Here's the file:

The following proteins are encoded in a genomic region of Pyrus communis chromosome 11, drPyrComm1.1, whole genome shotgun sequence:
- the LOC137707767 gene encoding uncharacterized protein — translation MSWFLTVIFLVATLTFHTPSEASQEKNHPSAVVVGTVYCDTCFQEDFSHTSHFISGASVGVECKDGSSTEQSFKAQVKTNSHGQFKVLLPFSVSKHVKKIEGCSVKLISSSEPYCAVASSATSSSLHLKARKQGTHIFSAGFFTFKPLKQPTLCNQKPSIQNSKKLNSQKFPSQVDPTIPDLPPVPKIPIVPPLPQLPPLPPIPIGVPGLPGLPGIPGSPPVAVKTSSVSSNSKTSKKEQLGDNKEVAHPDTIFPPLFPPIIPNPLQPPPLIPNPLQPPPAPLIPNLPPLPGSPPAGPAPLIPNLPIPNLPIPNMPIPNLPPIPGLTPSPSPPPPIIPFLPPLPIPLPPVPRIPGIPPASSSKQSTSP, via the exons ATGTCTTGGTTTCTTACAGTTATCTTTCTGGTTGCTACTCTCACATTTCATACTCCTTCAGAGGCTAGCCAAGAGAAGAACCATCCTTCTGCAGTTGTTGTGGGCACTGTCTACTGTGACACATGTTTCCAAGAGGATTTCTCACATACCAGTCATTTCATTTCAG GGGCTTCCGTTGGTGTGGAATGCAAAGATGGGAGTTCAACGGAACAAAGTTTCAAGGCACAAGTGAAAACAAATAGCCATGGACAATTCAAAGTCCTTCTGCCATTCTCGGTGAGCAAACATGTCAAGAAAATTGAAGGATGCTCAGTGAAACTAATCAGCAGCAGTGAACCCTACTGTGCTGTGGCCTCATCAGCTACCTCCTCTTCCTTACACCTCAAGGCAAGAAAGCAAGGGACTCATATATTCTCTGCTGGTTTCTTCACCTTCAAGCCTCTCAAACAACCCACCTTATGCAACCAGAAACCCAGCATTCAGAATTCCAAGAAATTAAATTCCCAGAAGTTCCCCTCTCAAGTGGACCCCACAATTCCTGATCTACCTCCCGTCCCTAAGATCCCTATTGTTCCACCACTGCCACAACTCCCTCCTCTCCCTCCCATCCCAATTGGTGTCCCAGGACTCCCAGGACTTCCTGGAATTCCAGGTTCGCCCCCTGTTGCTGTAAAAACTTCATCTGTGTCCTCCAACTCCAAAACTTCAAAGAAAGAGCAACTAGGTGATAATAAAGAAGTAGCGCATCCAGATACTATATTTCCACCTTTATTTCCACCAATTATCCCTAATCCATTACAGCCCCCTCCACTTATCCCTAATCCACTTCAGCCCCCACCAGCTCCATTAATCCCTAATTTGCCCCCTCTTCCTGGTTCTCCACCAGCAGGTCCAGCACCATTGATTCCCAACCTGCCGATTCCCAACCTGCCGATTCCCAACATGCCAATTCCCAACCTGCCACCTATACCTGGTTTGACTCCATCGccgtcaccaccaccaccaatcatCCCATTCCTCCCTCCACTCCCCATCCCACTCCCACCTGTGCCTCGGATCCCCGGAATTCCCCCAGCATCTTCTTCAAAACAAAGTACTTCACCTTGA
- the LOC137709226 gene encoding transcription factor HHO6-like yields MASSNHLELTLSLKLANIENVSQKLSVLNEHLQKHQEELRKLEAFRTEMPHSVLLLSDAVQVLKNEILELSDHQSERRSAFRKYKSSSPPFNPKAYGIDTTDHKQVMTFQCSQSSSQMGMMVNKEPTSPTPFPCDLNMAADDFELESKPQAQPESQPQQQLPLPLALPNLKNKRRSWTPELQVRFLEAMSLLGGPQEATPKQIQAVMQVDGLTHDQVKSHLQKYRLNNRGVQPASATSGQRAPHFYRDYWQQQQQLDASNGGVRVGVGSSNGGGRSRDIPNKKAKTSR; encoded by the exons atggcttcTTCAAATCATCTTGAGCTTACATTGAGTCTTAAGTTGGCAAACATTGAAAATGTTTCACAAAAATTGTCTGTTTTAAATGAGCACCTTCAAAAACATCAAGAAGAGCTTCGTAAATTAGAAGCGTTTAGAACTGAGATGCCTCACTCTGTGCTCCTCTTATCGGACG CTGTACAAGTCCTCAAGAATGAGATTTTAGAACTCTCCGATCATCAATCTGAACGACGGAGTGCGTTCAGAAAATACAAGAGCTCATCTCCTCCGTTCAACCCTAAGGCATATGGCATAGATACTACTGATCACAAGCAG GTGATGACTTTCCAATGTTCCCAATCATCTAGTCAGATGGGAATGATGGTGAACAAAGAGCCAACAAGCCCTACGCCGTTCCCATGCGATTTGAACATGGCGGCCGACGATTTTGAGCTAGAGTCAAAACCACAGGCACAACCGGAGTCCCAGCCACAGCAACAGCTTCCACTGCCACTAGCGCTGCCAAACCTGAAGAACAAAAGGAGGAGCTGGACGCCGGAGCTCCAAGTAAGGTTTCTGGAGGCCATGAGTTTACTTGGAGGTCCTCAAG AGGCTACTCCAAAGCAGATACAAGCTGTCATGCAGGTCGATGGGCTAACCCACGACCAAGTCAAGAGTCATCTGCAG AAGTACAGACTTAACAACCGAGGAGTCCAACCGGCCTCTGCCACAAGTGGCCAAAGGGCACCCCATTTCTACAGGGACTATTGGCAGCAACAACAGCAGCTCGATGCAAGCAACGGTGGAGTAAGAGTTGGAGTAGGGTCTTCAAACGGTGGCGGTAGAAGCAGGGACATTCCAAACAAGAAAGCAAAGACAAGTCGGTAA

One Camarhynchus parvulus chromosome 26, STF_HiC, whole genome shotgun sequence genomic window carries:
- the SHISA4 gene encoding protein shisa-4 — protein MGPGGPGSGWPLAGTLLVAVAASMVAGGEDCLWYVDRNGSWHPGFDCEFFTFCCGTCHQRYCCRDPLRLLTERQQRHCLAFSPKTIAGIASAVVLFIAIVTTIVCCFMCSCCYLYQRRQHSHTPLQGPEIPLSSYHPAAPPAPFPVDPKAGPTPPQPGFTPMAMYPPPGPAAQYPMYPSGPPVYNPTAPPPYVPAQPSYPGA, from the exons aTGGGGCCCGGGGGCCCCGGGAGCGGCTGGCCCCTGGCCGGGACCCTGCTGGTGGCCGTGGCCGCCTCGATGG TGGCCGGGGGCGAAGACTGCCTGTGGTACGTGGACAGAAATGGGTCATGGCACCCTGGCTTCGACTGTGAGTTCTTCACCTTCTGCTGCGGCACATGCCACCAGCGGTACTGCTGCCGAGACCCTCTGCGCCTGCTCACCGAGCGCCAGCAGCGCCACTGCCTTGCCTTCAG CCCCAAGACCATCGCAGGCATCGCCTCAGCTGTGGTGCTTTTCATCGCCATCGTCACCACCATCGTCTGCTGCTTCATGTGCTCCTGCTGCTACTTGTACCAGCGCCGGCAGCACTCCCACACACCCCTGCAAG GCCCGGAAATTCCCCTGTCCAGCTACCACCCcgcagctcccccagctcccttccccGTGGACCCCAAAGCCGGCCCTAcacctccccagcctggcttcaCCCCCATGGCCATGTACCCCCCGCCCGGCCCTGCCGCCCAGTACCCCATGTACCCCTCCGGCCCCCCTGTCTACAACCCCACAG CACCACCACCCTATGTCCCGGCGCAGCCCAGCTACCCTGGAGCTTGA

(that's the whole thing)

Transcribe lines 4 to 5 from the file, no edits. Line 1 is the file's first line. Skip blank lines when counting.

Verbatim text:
One Camarhynchus parvulus chromosome 26, STF_HiC, whole genome shotgun sequence genomic window carries:
- the SHISA4 gene encoding protein shisa-4 — protein MGPGGPGSGWPLAGTLLVAVAASMVAGGEDCLWYVDRNGSWHPGFDCEFFTFCCGTCHQRYCCRDPLRLLTERQQRHCLAFSPKTIAGIASAVVLFIAIVTTIVCCFMCSCCYLYQRRQHSHTPLQGPEIPLSSYHPAAPPAPFPVDPKAGPTPPQPGFTPMAMYPPPGPAAQYPMYPSGPPVYNPTAPPPYVPAQPSYPGA, from the exons aTGGGGCCCGGGGGCCCCGGGAGCGGCTGGCCCCTGGCCGGGACCCTGCTGGTGGCCGTGGCCGCCTCGATGG TGGCCGGGGGCGAAGACTGCCTGTGGTACGTGGACAGAAATGGGTCATGGCACCCTGGCTTCGACTGTGAGTTCTTCACCTTCTGCTGCGGCACATGCCACCAGCGGTACTGCTGCCGAGACCCTCTGCGCCTGCTCACCGAGCGCCAGCAGCGCCACTGCCTTGCCTTCAG CCCCAAGACCATCGCAGGCATCGCCTCAGCTGTGGTGCTTTTCATCGCCATCGTCACCACCATCGTCTGCTGCTTCATGTGCTCCTGCTGCTACTTGTACCAGCGCCGGCAGCACTCCCACACACCCCTGCAAG GCCCGGAAATTCCCCTGTCCAGCTACCACCCcgcagctcccccagctcccttccccGTGGACCCCAAAGCCGGCCCTAcacctccccagcctggcttcaCCCCCATGGCCATGTACCCCCCGCCCGGCCCTGCCGCCCAGTACCCCATGTACCCCTCCGGCCCCCCTGTCTACAACCCCACAG CACCACCACCCTATGTCCCGGCGCAGCCCAGCTACCCTGGAGCTTGA